The world of work is ever changing, and an aspect of the employment journey which we are seeing an increase in the queries to ISME, is on how to deal with the transition to an employee’s retirement. Seeking to work past retirement age is a new area that has emerged with longer working lives now being in some incidences a choice and for others a necessity.
As our society ages and those wishing to work past traditional retirement age (i.e. 65 years of age) is forecast to grow, it is important to keep in mind best practice. With the advances in health and medicines the worker’s demographic is changing which brings a lot of positives and in turn its own challenges to navigate.
The government has advised that the State retirement age will remain at 66 years for the foreseeable future, however there are other proposed changes on the table namely:
- Employers will not have the ability to fix the retirement age below 66 years of age (early stages of draft legislation)
- Flexible longer working which will give workers the option to postpone their retirement until 70 years of age for a monetary incentive (early stages of draft legislation)
- Pension Auto-enrolment – draft legislation is quickly going through the Oireachtas with an ambitious date of commencement of 1st January 2024.
Currently, there are over 750,00 workers in Ireland without pension savings, this means they may only have the State Pension, (currently €265 per week), to retire on – for many a huge drop in their living standards when they retire.
As the Pension Auto-enrolment aspect is the furthest down the tracks here’s what we know so far:
- Workers aged between 23-60 years that do not currently have an Occupational Pension Plan will be placed into the State Pension Auto-enrolment system
- Workers will have the option to “opt out” if they wish to do so
- Central Processing Agency (CPA) is being set up for all pension queries
- The scheme will be phased in over the next 10 years initially from 1.5% up to 6% contribution
- For every €3 saved, the government will put in €1, up to a limit. So, if a worker were to save €100 a month, the government will add another €33. An employer will also have to gradually match any contributions made by up to 6% of salary. This will start off at just 1.5% but will gradually increase to 6% by year 10.
The risk of discrimination by way of ageism underpins all the employer’s actions in relation to handling an employee’s retirement. The law facilitates the imposition of mandatory retirement ages in people’s contracts of employment.
An employer must decide upon their company’s own contractual retirement age based on 2 conditions:
- There is objective justification to meet a legitimate aim and the means of achieving that aim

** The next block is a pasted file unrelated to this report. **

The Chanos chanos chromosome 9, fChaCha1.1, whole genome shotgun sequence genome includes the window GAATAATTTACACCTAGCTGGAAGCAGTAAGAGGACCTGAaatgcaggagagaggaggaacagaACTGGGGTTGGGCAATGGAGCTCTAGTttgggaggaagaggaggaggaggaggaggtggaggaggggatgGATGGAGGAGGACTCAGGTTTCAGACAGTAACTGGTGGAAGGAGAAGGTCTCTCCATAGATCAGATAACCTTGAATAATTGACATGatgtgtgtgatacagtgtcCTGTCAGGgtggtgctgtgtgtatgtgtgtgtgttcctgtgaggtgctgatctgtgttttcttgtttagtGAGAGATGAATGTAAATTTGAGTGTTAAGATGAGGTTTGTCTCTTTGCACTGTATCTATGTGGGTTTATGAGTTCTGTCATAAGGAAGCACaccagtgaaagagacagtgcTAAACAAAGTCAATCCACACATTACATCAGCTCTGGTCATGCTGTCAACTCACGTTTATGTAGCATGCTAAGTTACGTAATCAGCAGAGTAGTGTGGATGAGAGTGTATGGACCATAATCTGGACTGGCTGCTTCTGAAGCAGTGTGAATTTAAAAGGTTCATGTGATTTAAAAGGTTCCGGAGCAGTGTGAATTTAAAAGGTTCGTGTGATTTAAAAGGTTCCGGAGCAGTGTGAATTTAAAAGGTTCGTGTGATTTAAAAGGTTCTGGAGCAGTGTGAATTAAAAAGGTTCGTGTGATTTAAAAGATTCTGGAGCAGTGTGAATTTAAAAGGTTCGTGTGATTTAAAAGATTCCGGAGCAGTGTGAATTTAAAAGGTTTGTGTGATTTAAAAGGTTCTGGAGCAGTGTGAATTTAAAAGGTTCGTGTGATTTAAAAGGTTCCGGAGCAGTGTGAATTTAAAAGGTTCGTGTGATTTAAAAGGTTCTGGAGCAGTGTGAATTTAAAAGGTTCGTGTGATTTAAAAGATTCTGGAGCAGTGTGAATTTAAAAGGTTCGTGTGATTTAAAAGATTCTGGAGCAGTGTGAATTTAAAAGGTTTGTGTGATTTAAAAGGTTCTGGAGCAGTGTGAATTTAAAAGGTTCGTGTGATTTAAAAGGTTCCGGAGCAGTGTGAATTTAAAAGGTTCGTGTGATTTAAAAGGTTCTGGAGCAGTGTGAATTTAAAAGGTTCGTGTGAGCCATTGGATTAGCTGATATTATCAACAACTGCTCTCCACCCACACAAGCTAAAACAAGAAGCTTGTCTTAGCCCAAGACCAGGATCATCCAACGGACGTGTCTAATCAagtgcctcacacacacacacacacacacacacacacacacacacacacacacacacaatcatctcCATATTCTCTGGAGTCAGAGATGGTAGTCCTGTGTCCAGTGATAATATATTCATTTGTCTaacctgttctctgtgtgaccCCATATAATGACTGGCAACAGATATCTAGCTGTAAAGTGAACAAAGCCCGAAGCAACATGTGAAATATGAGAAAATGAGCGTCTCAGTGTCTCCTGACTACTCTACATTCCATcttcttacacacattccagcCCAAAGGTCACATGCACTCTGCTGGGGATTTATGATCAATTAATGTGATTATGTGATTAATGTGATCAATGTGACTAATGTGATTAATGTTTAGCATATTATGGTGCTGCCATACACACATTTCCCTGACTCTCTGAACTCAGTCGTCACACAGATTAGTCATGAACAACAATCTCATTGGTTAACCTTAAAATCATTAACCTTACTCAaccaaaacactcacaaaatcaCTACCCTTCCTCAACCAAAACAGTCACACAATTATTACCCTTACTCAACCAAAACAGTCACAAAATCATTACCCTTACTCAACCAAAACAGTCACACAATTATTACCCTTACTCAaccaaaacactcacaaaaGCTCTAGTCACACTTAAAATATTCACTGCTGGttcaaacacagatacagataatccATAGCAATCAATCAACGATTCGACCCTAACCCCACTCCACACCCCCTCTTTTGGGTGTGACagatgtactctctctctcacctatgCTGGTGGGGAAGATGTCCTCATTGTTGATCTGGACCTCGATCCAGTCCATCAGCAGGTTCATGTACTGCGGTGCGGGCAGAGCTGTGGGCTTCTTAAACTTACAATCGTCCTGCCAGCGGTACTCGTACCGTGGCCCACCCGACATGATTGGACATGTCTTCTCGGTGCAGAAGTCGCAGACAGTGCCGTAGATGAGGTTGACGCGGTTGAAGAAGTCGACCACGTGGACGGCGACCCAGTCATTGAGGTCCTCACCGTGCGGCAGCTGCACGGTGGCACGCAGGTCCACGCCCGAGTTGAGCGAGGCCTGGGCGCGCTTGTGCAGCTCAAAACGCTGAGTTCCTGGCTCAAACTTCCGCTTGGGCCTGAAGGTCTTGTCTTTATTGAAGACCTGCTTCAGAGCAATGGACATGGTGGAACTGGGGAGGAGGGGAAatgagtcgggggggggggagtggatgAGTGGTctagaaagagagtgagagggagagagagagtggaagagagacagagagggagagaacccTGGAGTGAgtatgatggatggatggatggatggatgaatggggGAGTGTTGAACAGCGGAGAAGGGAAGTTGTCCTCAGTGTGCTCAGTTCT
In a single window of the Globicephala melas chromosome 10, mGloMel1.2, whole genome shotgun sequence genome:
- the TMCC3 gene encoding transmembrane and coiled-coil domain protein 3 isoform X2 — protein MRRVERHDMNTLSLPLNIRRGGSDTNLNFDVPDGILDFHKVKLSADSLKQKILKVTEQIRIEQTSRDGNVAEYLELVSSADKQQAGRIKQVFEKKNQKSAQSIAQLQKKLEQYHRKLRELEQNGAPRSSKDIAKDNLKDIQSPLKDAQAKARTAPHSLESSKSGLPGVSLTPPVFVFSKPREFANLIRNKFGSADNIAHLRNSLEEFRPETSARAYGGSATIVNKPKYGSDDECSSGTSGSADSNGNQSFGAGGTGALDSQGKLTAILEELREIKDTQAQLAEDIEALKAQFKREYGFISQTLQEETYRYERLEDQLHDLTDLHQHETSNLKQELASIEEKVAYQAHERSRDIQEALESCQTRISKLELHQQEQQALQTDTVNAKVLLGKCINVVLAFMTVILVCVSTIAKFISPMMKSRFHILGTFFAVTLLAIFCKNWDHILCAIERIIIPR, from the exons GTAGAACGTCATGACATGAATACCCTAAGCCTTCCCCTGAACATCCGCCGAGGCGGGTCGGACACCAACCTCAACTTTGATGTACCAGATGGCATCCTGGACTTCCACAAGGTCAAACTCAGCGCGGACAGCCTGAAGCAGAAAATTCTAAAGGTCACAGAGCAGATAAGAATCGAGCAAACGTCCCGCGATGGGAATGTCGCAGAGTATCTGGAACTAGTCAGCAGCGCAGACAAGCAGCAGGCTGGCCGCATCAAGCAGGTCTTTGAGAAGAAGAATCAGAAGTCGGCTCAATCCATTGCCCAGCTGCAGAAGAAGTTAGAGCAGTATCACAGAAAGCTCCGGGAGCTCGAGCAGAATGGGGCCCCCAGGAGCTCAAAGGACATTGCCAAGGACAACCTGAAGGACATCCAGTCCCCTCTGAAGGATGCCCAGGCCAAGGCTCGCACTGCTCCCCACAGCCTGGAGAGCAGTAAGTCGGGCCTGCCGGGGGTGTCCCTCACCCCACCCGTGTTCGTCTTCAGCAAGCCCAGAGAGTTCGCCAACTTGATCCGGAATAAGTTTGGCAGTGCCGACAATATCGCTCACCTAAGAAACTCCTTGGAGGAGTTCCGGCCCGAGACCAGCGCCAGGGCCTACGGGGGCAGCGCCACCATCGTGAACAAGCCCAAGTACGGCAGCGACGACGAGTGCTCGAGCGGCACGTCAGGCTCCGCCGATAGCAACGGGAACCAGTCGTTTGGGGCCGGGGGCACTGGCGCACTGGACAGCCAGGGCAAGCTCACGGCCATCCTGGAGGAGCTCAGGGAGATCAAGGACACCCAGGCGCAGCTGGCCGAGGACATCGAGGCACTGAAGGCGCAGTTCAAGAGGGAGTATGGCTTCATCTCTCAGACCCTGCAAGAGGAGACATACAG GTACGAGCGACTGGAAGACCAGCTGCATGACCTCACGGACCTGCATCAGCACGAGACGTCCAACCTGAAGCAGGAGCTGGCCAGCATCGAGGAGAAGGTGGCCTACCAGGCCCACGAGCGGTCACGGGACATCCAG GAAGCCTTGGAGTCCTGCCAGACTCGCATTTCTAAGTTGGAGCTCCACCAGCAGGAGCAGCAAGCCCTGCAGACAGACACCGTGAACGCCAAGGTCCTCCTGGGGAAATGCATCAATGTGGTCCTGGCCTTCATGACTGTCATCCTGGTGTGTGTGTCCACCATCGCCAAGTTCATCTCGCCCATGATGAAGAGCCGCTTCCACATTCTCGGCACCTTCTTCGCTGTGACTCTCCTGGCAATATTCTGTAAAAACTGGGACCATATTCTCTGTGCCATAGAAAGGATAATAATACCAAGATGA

- The legitimate aim is appropriate and necessary
Further to these 2 conditions the retirement age chosen can be industry and sector specific. The main point is that whatever retirement age your business decides upon, you can stand over
the reasoning why.
The Code of Practice on Longer Working assists with this process by outlining the following reasons why a company may choose to act on their chosen retirement age:
- Succession planning
- Promotional opportunities opened up
- Intergenerational fairness
- Ensuring a safe place to work
Key questions that all employers should ask regarding their own business:
- Do we have a contractual company retirement age in place? This can be expressly stated in contracts of employment or alternatively by way of custom and practice?
- Can we stand over the reasons for choosing this age?
- Proportionality test – is the balance correct for this age to work for both the company’s needs and the employee’s need to earn a living?
- Is there fair process in line with the Code of Practice when one of your employees is approaching this age?
What to do if a Request for Long Working comes in?
The government established a Code of Practice referred to above around the issue of longer working, giving guidance and setting out industrial relations best practice in managing the engagement between employers and employees in the run up to retirement age.
If you have an employee coming up to retirement age or you yourself are considering whether or not to retire, we would advise reviewing the Code of Practice on Longer Working which will outline a good practice process for your business here.
Employers need to have a consistent way to retain older workers and deal with requests to continue to work beyond the traditional retirement age, within the context of the changing statutory and legal framework with regard to retirement and pension entitlements.
For further information or support on retirement, ISME Members can contact the HR Advice line via [email protected] or 01 6622755